Batting icon Sunil Gavaskar feels the late Shane Warne sent down "magic deliveries" and mastered a difficult craft during his career but the Australian wasn't the greatest spinner of all time as his performance in India was "pretty ordinary", a view that was criticised as ill-timed in some sections of the media Down Under.
Warne, since making his debut in 1992, played 145 Tests for Australia, picking up 708 wickets with his leg-spin. In his 194 ODI appearances, he snared 293 scalps.
But when Gavaskar was asked if the Australian was the greatest spinner he has seen, the former India captain said he rated India's spinners and former Sri Lanka bowler Muttiah Muralitharan higher than Warne.
"No, I wouldn't say that no. For me, the Indian spinners and Muttiah Muralitharan were certainly better than Shane Warne," Gavaskar said on 'India Today'.
"Because look at Shane Warne's record against India. It was pretty ordinary. In India, he got five wickets only once in Nagpur, and that too because Zaheer Khan swung wildly against him to give him a fifer.
Warne, 52, died of a heart attack on Friday in Koh Samui, Thailand, sending shockwaves around the cricketing world.
"Because he did not have much success against Indian players who were very good players of spin, I don't think I would call him the greatest," Gavaskar said.
"Muttiah Muralitharan with a greater success he had against India, I would rank him over Warne in my book," he added.
Another spin legend, Muralitharan (800) finished with more wickets than Warne (708).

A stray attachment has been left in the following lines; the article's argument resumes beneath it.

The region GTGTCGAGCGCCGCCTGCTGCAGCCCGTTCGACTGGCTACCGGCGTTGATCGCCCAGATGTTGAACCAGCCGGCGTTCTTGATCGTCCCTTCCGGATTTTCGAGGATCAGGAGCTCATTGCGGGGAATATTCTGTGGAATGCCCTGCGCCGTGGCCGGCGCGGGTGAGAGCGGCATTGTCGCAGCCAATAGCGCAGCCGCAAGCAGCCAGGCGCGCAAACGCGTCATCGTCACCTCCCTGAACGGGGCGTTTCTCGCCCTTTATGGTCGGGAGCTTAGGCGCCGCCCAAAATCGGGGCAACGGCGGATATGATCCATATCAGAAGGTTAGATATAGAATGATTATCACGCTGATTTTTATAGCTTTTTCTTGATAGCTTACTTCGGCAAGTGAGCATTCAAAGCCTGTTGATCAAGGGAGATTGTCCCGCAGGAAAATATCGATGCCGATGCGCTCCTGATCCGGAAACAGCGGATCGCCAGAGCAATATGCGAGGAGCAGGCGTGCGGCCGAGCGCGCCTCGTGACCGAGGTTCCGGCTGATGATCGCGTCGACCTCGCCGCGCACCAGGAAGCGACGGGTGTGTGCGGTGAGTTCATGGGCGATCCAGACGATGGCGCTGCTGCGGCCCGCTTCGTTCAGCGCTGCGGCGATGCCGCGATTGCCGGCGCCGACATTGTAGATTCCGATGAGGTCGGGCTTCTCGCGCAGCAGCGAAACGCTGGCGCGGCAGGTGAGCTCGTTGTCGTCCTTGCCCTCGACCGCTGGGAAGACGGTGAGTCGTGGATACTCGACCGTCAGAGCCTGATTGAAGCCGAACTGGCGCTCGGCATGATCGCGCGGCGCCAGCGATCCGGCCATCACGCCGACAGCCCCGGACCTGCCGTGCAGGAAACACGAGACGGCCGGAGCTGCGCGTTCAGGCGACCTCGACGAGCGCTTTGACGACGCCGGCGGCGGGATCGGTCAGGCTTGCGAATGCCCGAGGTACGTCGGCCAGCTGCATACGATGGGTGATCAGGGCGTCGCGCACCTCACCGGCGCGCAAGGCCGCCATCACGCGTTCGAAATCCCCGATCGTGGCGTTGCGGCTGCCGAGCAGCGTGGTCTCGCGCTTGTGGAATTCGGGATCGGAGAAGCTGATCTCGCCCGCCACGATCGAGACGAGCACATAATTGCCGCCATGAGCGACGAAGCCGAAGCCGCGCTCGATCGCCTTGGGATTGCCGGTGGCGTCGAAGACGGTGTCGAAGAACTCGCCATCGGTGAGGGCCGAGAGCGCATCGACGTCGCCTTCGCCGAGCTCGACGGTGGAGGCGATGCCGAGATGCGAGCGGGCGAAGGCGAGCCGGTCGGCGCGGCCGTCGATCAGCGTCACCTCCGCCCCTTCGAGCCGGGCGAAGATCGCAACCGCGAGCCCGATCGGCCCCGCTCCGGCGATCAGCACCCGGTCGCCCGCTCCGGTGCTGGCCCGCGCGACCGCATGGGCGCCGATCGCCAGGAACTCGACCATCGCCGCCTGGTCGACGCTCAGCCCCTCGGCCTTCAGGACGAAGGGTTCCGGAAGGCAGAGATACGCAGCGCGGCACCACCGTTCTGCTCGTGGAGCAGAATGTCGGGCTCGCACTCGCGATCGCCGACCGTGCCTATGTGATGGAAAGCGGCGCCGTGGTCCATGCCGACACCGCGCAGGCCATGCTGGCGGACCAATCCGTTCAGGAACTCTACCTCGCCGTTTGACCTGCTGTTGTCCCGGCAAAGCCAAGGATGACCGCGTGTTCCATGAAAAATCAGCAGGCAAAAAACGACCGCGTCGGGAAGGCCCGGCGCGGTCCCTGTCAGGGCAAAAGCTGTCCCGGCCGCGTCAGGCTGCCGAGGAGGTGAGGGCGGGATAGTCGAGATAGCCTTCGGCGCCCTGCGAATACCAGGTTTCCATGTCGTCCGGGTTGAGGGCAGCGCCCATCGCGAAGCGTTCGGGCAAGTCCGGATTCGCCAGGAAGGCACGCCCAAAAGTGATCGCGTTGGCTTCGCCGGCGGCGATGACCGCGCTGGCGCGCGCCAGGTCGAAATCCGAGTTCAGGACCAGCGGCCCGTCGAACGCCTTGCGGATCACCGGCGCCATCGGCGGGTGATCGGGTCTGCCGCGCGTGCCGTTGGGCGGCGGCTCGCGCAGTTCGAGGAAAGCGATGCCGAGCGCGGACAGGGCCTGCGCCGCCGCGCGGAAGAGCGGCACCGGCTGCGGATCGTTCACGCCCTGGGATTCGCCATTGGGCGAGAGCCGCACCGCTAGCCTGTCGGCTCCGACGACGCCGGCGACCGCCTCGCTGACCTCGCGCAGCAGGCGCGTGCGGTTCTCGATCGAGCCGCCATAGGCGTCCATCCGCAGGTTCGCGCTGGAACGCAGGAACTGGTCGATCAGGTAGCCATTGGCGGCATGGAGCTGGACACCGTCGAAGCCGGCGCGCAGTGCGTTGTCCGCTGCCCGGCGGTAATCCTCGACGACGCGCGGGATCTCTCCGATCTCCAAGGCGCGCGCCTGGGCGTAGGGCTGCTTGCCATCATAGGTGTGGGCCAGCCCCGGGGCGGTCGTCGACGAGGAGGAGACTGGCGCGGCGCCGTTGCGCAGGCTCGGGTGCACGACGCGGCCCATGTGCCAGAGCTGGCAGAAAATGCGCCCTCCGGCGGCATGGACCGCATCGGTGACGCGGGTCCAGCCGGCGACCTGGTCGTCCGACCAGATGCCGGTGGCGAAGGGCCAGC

Gavaskar's criticism of Warne's record in India led to some sharp reactions Down Under.
"Honestly... It's not the time: Indian legend slammed for 'shameful' Warne claim," read the headline of 'Fox News'.
"Gavaskar's call was more head-scratching as it came after he admitted Warne's leg spin was the toughest art to master as a bowler," said a news.com-au in its report.
The report also carried a tweet of British journalist Jack Mendal, who said, "Honestly, Sunny, it's not the time ... could have just sidestepped it. The body isn't even cold yet."
The 72-year-old Gavaskar was also lavish in his praise for Warne and acknowledged that he perfected a difficult craft and worked up magic on the field.
"He mastered a craft which is so difficult to master, which is wrist spin. To pick 700-plus wickets like he did in Test cricket plus hundreds more in one-day cricket just tells you how good a bowler he was," Gavaskar said.
"Finger spin is a lot easier, you have a lot more control over what you want to bowl, but leg spin or wrist spin is very, very tough.
"For him to have bowled the way he did, the way he seemed to create magic, the way he seemed to be able to deliver magic deliveries at will was the reason why he was revered all over the world," he added.